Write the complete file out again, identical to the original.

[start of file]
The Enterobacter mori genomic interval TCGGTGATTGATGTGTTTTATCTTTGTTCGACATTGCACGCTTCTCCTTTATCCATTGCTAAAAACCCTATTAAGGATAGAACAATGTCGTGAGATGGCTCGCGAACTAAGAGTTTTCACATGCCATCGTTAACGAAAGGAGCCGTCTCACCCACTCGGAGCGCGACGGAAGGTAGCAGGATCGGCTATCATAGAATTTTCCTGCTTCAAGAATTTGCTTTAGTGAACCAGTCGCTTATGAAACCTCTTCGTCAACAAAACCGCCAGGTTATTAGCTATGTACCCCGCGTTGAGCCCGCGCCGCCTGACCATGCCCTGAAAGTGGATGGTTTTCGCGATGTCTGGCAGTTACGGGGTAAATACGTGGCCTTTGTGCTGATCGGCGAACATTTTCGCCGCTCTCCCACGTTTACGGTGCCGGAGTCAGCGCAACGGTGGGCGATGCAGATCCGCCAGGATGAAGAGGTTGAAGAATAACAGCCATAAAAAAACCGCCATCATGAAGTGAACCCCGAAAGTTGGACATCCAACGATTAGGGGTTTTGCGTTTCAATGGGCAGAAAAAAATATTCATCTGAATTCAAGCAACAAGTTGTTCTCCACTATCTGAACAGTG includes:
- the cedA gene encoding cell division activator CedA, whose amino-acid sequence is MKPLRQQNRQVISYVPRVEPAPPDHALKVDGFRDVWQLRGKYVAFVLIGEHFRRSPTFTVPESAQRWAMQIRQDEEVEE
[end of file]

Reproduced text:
The Enterobacter mori genomic interval TCGGTGATTGATGTGTTTTATCTTTGTTCGACATTGCACGCTTCTCCTTTATCCATTGCTAAAAACCCTATTAAGGATAGAACAATGTCGTGAGATGGCTCGCGAACTAAGAGTTTTCACATGCCATCGTTAACGAAAGGAGCCGTCTCACCCACTCGGAGCGCGACGGAAGGTAGCAGGATCGGCTATCATAGAATTTTCCTGCTTCAAGAATTTGCTTTAGTGAACCAGTCGCTTATGAAACCTCTTCGTCAACAAAACCGCCAGGTTATTAGCTATGTACCCCGCGTTGAGCCCGCGCCGCCTGACCATGCCCTGAAAGTGGATGGTTTTCGCGATGTCTGGCAGTTACGGGGTAAATACGTGGCCTTTGTGCTGATCGGCGAACATTTTCGCCGCTCTCCCACGTTTACGGTGCCGGAGTCAGCGCAACGGTGGGCGATGCAGATCCGCCAGGATGAAGAGGTTGAAGAATAACAGCCATAAAAAAACCGCCATCATGAAGTGAACCCCGAAAGTTGGACATCCAACGATTAGGGGTTTTGCGTTTCAATGGGCAGAAAAAAATATTCATCTGAATTCAAGCAACAAGTTGTTCTCCACTATCTGAACAGTG includes:
- the cedA gene encoding cell division activator CedA, whose amino-acid sequence is MKPLRQQNRQVISYVPRVEPAPPDHALKVDGFRDVWQLRGKYVAFVLIGEHFRRSPTFTVPESAQRWAMQIRQDEEVEE